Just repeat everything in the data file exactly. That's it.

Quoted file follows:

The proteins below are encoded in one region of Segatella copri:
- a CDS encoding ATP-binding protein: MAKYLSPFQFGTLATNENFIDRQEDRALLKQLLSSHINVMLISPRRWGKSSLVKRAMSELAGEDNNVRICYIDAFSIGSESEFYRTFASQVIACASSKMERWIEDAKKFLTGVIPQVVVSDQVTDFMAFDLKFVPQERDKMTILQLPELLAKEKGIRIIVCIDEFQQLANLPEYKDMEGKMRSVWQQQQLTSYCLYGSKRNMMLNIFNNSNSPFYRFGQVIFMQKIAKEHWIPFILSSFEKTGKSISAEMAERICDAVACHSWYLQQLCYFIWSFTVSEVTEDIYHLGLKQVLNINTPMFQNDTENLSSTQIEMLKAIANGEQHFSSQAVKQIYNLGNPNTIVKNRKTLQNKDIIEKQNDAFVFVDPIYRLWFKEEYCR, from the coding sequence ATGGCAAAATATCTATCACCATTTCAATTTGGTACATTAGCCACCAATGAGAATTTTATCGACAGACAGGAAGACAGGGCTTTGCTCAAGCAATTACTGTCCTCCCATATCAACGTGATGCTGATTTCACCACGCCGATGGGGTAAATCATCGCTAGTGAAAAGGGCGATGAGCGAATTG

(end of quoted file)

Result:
The proteins below are encoded in one region of Segatella copri:
- a CDS encoding ATP-binding protein: MAKYLSPFQFGTLATNENFIDRQEDRALLKQLLSSHINVMLISPRRWGKSSLVKRAMSELAGEDNNVRICYIDAFSIGSESEFYRTFASQVIACASSKMERWIEDAKKFLTGVIPQVVVSDQVTDFMAFDLKFVPQERDKMTILQLPELLAKEKGIRIIVCIDEFQQLANLPEYKDMEGKMRSVWQQQQLTSYCLYGSKRNMMLNIFNNSNSPFYRFGQVIFMQKIAKEHWIPFILSSFEKTGKSISAEMAERICDAVACHSWYLQQLCYFIWSFTVSEVTEDIYHLGLKQVLNINTPMFQNDTENLSSTQIEMLKAIANGEQHFSSQAVKQIYNLGNPNTIVKNRKTLQNKDIIEKQNDAFVFVDPIYRLWFKEEYCR, from the coding sequence ATGGCAAAATATCTATCACCATTTCAATTTGGTACATTAGCCACCAATGAGAATTTTATCGACAGACAGGAAGACAGGGCTTTGCTCAAGCAATTACTGTCCTCCCATATCAACGTGATGCTGATTTCACCACGCCGATGGGGTAAATCATCGCTAGTGAAAAGGGCGATGAGCGAATTG